Id. at 662, 163 Cal.Rptr. 255, 607 P.2d 1279. The California Supreme Court subsequently added that the SLA itself is premised on the underlying principle that all states possess a single and fixed sea-ward boundary for all domestic purposes. Id. at 664, 163 Cal.Rptr. 255, 607 P.2d 1279. Despite this conclusion regarding the location of the state's borders, the Weeren Court ultimately upheld the extra-territorial application of California's fishing regulations. Id. at 666-69, 163 Cal. Rptr. 255, 607 P.2d 1279.
Similarly, the United States Supreme Court in United States v. Maine, 469 U.S. 504, 105 S.Ct. 992, 83 L.Ed.2d 998 (1985) ("Maine II "), noted in passing that "[t]he location of a State's boundary also may be relevant in determining the State's right to regulate navigation" and then pointed to both Congress's plenary right to regulate navigation under the Commerce Clause as well as a long-standing federal statute giving the states the right to regulate pilotage in the bays, inlets, rivers, harbors, and ports of the United States, id. at 513 n. 6, 105 S.Ct. 992.
We, however, must not overlook the fact that the Supreme Court's various rulings, decided under the Court's original jurisdiction pursuant to Article III of the Constitution, specifically addressed the distinct question of who owned the submerged lands (and the oil and other resources contained therein) off the coasts of this nation (and in the process often considered subsidiary issues like the exact parameters of a state's territorial boundaries). See, e.g., Maine II, 469 U.S. at 505-27, 105 S.Ct. 992; Louisiana III, 446 U.S. at 254-73, 100 S.Ct. 1618; Maine I, 420 U.S. at 516-28, 95 S.Ct. 1155; California II, 381 U.S. at 142-78, 85 S.Ct. 1401; Louisiana II, 363 U.S. at 4-85, 121-29, 80 S.Ct. 961; Louisiana I, 339 U.S. at 700-06, 70 S.Ct. 914; California I, 332 U.S. at 22-46, 67 S.Ct. 1658.
In fact, the California I Court itself indicated that a state's possession of police powers over the 3-mile belt had no bearing on the determination of whether the state or the federal government owned the lands in dispute. "Conceding that the state has been authorized to exercise local police power functions in the part of the marginal belt within its declared boundaries, these do not detract from the Federal Government's paramount rights in and power over this area." California I, 332 U.S. at 36, 67 S.Ct. 1658 (footnote omitted). It went on to distinguish a number of prior Supreme Court cases upholding state regulation of conduct within the states' territorial waters, including Skiriotes v. Florida, 313 U.S. 69, 61 S.Ct. 924, 85 L.Ed. 1193 (1941). California[**14] I, 332 U.S. at 37-38, 67 S.Ct. 1658.
A year later, the Supreme Court further considered the limitations of California I. In Toomer v. Witsell, 334 U.S. 385, 68 S.Ct. 1156, 92 L.Ed. 1460 (1948), the Court addressed a challenge to several South Carolina statutes governing commercial shrimp fishing in the 3-mile belt off the state's coast, id. at 391-407, 68 S.Ct. 1156. In the process, it expressly rejected the theory that, because of California I, South Carolina lacked any jurisdiction beyond the low-water mark:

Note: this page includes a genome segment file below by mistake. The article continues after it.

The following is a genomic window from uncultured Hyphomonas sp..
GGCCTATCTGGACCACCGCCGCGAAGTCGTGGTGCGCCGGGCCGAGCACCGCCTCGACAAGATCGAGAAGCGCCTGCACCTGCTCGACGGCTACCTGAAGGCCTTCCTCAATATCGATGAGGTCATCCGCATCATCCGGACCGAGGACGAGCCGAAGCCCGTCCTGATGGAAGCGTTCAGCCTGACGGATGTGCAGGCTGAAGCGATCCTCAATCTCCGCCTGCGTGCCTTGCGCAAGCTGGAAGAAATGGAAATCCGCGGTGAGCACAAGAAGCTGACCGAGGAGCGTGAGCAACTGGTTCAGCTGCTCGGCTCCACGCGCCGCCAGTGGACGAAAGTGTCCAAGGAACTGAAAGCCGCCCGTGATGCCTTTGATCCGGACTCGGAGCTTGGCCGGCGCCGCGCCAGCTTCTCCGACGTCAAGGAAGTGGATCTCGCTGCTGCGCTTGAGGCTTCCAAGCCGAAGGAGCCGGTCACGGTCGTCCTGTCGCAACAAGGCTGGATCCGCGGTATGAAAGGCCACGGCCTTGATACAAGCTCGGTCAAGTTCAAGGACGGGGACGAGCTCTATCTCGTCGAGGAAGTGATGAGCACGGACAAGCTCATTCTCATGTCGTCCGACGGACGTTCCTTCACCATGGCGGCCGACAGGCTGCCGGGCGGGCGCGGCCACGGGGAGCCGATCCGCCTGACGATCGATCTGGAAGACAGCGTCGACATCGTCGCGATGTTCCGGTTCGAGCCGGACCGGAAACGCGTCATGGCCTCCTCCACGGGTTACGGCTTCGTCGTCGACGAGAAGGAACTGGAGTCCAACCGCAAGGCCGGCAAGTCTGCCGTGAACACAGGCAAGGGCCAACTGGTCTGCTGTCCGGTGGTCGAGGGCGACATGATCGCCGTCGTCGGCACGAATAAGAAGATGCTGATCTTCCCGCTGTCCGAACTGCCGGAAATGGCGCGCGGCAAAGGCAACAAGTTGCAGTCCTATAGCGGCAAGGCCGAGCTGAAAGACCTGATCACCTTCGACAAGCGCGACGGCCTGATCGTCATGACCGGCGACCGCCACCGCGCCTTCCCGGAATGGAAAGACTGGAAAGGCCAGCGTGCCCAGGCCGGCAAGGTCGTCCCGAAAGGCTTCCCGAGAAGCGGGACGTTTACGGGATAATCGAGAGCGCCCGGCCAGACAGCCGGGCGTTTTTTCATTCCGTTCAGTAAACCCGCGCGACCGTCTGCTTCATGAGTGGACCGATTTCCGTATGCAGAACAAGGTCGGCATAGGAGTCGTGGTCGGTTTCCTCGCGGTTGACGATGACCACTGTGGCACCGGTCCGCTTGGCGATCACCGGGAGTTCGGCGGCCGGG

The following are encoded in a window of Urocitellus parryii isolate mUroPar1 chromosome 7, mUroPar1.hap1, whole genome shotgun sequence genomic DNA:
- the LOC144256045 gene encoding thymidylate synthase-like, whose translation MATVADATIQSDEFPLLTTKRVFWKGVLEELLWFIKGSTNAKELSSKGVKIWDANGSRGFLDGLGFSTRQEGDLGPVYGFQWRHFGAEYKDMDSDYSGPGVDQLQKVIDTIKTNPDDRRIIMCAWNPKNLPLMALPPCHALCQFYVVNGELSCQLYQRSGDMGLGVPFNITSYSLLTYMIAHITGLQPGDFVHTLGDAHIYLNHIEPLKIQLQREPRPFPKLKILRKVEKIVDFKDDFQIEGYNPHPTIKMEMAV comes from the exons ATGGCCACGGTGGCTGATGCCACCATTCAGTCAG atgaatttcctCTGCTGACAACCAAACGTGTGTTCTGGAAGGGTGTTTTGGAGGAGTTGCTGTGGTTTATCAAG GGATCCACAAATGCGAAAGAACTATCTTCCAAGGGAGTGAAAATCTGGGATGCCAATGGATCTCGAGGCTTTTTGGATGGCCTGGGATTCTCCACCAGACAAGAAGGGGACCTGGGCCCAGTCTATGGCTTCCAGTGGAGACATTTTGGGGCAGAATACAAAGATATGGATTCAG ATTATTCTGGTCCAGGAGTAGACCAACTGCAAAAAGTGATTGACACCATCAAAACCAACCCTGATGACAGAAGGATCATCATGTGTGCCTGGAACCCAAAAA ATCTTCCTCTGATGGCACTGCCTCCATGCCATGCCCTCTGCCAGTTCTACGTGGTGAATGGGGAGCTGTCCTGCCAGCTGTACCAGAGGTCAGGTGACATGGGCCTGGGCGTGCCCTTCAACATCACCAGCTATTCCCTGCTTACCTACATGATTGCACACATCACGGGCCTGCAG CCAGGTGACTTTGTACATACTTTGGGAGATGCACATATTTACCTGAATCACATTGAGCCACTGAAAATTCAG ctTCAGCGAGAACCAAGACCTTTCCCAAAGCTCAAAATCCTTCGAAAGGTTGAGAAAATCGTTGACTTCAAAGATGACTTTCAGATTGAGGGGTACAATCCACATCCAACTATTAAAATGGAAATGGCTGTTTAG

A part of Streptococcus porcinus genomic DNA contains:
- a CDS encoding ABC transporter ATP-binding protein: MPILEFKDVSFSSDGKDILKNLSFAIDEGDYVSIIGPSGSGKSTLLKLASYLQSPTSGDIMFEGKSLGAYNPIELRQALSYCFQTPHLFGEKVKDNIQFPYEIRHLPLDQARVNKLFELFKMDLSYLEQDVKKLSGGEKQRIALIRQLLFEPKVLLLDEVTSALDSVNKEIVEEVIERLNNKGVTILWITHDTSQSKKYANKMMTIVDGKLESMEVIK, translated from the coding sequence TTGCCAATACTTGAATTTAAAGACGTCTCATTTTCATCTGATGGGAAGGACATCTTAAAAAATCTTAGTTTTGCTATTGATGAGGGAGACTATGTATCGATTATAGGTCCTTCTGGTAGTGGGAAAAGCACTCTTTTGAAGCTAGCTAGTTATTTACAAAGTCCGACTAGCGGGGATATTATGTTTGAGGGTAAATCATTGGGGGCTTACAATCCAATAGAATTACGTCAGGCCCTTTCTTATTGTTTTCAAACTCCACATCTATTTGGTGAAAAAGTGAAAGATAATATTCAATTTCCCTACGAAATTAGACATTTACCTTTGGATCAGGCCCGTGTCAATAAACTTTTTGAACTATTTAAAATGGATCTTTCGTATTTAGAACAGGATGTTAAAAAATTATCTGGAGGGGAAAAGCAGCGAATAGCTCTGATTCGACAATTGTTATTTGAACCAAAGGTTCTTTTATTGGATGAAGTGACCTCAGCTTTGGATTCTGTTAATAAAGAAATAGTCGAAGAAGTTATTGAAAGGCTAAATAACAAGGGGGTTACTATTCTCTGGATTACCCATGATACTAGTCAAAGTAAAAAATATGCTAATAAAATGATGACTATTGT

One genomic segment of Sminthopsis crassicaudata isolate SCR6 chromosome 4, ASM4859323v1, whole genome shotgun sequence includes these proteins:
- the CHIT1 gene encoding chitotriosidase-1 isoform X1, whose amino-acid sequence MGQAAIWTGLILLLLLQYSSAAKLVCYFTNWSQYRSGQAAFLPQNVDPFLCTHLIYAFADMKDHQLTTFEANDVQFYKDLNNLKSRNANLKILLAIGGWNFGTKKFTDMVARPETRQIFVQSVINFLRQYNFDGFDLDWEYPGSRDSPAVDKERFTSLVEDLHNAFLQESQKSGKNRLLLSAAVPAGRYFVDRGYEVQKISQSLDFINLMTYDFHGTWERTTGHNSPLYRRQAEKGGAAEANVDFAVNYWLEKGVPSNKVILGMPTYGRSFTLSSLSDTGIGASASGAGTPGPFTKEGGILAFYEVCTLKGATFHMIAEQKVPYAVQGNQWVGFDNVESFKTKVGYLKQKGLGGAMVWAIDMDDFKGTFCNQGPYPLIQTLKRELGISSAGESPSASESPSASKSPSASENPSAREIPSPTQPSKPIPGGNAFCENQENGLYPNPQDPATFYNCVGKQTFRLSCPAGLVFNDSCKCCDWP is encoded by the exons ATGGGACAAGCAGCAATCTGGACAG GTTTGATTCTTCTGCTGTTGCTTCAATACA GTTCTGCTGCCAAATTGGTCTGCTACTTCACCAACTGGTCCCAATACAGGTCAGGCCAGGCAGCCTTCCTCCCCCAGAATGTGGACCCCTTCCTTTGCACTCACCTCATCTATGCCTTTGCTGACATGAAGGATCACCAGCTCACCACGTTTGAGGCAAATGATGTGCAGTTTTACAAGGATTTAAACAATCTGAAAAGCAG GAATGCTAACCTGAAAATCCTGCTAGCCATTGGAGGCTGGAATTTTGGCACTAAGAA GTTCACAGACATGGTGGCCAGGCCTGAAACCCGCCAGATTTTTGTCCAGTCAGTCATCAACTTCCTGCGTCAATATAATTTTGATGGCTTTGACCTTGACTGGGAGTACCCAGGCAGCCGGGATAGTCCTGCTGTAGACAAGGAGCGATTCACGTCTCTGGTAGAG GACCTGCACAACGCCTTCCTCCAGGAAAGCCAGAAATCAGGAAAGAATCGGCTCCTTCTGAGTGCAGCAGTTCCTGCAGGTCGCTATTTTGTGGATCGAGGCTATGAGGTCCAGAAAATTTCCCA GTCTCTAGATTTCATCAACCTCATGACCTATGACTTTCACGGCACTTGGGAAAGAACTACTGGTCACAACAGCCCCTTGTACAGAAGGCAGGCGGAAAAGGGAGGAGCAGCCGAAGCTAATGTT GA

Here appellants seem to concede, and correctly so, that such is neither the holding nor the implication of that case; for in deciding that the United States, where it asserted its claim, had paramount rights in the three-mile belt, the Court purportedly quoted and supplied emphasis to a statement in [Skiriotes, 313 U.S. at 75, 61 S.Ct. 924], that "It is also clear that Florida has an interest in the proper maintenance of the sponge [*1170] fishery and that the (state) statute so far as applied to conduct within the territorial waters of Florida, in the absence of conflicting federal legislation, is within the police power of the State."
Id. at 393, 68 S.Ct. 1156 (footnote omitted). Likewise, the Supreme Court observed in United States v. Louisiana, 339 U.S. 699, 70 S.Ct. 914, 94 L.Ed. 1216 (1950) ("Louisiana I"), that "[w]e intimate no opinion on the power of a State to extend, define, or establish its external territorial limits or on the consequences of any such extension vis a vis persons other than the United States or those acting on behalf or pursuant to its authority," id. at 705, 70 S.Ct. 914.
According to PMSA, the Supreme Court itself "has never been called upon to determine the effect of the SLA's boundary provisions on a state's exercise of jurisdiction over maritime conduct beyond the three-mile limit." (Appellant's Brief at 21.) We further note that PMSA does not cite to any judicial ruling actually striking down a state or local regulatory scheme on the basis of the SLA. On the contrary, the general weight of the case law clearly indicates that the federal legislation does not have the preemptive effect advanced by PMSA. We further conclude that the District Court's application of the effects test is consistent with the relevant case law. Pursuant to this test, California may enact reasonable regulations to monitor and control extraterritorial conduct substantially affecting its territory.